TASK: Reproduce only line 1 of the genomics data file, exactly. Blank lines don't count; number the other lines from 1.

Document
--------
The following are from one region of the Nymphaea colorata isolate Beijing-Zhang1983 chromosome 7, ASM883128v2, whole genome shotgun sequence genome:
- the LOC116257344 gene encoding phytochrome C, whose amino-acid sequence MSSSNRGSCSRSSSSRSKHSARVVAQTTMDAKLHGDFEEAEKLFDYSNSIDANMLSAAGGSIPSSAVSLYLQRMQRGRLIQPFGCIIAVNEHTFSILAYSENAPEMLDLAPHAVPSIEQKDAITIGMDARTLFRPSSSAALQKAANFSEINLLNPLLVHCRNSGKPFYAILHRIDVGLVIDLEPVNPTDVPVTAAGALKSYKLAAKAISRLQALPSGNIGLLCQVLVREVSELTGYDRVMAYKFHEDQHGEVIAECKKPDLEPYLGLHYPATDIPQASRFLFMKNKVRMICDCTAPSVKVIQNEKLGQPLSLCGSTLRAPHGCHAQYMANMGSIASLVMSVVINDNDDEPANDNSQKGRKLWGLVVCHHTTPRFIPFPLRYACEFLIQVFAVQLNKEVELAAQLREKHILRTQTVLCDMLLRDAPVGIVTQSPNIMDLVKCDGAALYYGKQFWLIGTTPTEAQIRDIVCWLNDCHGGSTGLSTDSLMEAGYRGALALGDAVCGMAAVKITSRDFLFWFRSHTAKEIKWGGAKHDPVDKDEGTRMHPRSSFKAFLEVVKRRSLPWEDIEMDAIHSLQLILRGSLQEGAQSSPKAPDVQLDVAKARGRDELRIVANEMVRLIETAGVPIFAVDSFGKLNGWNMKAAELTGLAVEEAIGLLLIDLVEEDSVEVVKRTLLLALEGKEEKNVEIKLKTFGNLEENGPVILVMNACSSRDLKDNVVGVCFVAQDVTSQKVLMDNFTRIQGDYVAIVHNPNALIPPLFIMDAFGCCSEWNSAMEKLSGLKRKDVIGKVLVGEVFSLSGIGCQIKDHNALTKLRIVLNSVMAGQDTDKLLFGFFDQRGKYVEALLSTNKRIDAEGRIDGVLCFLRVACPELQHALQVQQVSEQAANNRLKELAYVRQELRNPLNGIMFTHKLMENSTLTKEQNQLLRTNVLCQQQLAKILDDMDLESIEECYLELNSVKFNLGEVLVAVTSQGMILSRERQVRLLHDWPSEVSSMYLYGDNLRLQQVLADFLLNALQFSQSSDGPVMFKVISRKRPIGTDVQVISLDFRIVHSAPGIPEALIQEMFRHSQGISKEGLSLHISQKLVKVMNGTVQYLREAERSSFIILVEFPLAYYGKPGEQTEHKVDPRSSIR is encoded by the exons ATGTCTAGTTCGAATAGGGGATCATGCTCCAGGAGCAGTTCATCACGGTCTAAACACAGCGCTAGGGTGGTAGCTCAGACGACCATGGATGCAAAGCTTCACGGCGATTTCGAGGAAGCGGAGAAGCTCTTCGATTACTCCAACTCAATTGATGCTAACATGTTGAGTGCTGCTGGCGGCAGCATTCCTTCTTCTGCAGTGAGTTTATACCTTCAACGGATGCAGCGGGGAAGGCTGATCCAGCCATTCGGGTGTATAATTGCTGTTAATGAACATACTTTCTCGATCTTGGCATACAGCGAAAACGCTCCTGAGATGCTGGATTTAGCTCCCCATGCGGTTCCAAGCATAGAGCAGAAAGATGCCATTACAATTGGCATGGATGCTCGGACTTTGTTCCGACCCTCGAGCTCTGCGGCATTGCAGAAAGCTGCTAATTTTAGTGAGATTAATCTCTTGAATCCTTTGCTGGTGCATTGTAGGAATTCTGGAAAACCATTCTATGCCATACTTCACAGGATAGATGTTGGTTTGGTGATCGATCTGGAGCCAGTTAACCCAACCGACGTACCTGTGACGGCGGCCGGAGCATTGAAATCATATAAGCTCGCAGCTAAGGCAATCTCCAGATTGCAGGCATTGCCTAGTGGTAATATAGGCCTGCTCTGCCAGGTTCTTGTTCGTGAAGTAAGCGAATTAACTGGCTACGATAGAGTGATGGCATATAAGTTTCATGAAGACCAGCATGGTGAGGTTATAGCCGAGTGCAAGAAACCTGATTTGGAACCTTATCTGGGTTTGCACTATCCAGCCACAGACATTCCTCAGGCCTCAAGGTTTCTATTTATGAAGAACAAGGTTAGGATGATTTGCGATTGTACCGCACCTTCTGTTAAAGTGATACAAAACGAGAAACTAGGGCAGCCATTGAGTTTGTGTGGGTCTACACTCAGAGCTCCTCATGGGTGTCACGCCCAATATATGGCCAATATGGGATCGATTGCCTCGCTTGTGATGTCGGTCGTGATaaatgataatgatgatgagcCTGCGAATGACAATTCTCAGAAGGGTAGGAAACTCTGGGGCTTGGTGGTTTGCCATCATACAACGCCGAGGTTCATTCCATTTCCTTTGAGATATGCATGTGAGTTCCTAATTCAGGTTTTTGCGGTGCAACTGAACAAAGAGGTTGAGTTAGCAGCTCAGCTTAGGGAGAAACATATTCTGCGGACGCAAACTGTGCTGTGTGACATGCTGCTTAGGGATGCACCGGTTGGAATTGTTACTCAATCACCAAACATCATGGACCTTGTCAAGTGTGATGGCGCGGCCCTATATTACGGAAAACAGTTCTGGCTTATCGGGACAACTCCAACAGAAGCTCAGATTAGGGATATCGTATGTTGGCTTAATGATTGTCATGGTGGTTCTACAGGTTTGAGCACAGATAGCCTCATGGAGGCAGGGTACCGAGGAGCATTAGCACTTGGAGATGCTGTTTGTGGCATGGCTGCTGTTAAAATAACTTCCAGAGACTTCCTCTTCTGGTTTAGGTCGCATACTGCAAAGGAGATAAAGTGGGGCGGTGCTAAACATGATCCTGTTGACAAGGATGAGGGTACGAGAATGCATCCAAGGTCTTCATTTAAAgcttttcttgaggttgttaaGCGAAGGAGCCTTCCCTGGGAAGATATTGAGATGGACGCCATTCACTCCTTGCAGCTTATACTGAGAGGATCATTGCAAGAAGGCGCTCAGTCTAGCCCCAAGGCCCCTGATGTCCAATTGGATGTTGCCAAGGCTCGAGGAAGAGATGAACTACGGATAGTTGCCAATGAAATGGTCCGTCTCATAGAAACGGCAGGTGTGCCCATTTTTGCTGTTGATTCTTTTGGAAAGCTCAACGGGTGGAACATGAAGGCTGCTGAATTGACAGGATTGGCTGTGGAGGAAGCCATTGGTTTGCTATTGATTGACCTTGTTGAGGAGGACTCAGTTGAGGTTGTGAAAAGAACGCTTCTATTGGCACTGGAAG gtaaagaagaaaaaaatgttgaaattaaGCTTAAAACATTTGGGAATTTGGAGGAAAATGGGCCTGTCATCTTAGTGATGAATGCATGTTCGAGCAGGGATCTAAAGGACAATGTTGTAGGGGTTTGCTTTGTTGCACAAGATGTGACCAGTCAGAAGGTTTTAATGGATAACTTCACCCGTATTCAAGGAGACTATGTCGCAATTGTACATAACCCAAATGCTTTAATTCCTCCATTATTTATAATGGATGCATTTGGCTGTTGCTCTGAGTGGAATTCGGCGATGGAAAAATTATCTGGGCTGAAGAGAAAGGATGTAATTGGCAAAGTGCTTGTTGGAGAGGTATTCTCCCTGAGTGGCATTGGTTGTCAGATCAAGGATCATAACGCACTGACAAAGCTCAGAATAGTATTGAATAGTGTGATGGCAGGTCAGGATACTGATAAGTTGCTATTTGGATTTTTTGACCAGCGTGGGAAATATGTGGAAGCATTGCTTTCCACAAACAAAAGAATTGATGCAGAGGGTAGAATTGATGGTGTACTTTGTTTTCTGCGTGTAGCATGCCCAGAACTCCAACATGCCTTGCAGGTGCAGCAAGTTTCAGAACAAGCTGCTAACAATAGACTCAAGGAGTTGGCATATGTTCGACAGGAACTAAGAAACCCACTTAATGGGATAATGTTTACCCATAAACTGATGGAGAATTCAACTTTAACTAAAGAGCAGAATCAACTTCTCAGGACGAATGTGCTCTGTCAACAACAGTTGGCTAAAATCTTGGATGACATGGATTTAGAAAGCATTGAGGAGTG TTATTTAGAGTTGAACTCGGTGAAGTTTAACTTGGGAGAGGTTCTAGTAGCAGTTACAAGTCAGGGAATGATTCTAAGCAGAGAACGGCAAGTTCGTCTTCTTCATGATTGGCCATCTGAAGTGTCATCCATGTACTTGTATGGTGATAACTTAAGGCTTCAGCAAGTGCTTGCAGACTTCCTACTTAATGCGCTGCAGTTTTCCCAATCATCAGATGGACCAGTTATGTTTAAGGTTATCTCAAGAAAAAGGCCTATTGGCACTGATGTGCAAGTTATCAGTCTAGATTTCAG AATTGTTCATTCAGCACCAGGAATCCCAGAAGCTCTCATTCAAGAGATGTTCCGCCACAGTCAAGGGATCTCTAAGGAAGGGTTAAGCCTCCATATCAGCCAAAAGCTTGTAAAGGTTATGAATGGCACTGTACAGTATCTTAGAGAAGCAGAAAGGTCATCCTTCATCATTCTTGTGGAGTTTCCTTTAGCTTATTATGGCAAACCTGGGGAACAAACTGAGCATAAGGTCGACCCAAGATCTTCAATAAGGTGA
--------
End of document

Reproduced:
The following are from one region of the Nymphaea colorata isolate Beijing-Zhang1983 chromosome 7, ASM883128v2, whole genome shotgun sequence genome: